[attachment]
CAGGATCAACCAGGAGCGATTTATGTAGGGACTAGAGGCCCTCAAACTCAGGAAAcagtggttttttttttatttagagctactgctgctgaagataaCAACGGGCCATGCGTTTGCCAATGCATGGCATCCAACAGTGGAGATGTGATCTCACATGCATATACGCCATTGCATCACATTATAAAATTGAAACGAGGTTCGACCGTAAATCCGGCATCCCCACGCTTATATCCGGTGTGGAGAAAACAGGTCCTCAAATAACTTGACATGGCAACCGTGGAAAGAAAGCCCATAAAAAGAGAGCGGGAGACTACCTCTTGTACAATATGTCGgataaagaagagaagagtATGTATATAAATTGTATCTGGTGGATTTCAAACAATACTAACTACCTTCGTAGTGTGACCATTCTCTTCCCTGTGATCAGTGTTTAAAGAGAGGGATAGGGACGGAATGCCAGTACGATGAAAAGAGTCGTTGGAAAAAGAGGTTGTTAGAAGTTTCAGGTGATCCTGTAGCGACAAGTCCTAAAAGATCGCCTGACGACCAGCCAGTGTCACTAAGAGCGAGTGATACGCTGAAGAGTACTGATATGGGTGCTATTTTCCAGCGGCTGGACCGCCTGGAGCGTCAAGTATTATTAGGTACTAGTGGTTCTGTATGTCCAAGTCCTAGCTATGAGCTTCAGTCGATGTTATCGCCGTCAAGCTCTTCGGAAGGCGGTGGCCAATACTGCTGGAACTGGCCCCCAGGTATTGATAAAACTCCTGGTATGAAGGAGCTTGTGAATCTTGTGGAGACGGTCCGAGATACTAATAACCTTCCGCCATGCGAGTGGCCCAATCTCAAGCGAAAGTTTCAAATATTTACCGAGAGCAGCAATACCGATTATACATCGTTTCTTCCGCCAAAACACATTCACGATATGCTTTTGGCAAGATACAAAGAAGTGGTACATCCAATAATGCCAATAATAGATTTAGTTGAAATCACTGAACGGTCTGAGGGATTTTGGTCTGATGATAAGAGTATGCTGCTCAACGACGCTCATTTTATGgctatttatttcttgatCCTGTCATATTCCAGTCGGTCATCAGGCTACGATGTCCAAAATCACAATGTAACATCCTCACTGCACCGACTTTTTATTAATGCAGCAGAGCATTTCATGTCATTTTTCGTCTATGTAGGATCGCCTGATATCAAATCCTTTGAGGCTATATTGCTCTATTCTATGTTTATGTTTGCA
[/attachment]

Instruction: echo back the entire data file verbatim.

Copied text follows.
CAGGATCAACCAGGAGCGATTTATGTAGGGACTAGAGGCCCTCAAACTCAGGAAAcagtggttttttttttatttagagctactgctgctgaagataaCAACGGGCCATGCGTTTGCCAATGCATGGCATCCAACAGTGGAGATGTGATCTCACATGCATATACGCCATTGCATCACATTATAAAATTGAAACGAGGTTCGACCGTAAATCCGGCATCCCCACGCTTATATCCGGTGTGGAGAAAACAGGTCCTCAAATAACTTGACATGGCAACCGTGGAAAGAAAGCCCATAAAAAGAGAGCGGGAGACTACCTCTTGTACAATATGTCGgataaagaagagaagagtATGTATATAAATTGTATCTGGTGGATTTCAAACAATACTAACTACCTTCGTAGTGTGACCATTCTCTTCCCTGTGATCAGTGTTTAAAGAGAGGGATAGGGACGGAATGCCAGTACGATGAAAAGAGTCGTTGGAAAAAGAGGTTGTTAGAAGTTTCAGGTGATCCTGTAGCGACAAGTCCTAAAAGATCGCCTGACGACCAGCCAGTGTCACTAAGAGCGAGTGATACGCTGAAGAGTACTGATATGGGTGCTATTTTCCAGCGGCTGGACCGCCTGGAGCGTCAAGTATTATTAGGTACTAGTGGTTCTGTATGTCCAAGTCCTAGCTATGAGCTTCAGTCGATGTTATCGCCGTCAAGCTCTTCGGAAGGCGGTGGCCAATACTGCTGGAACTGGCCCCCAGGTATTGATAAAACTCCTGGTATGAAGGAGCTTGTGAATCTTGTGGAGACGGTCCGAGATACTAATAACCTTCCGCCATGCGAGTGGCCCAATCTCAAGCGAAAGTTTCAAATATTTACCGAGAGCAGCAATACCGATTATACATCGTTTCTTCCGCCAAAACACATTCACGATATGCTTTTGGCAAGATACAAAGAAGTGGTACATCCAATAATGCCAATAATAGATTTAGTTGAAATCACTGAACGGTCTGAGGGATTTTGGTCTGATGATAAGAGTATGCTGCTCAACGACGCTCATTTTATGgctatttatttcttgatCCTGTCATATTCCAGTCGGTCATCAGGCTACGATGTCCAAAATCACAATGTAACATCCTCACTGCACCGACTTTTTATTAATGCAGCAGAGCATTTCATGTCATTTTTCGTCTATGTAGGATCGCCTGATATCAAATCCTTTGAGGCTATATTGCTCTATTCTATGTTTATGTTTGCA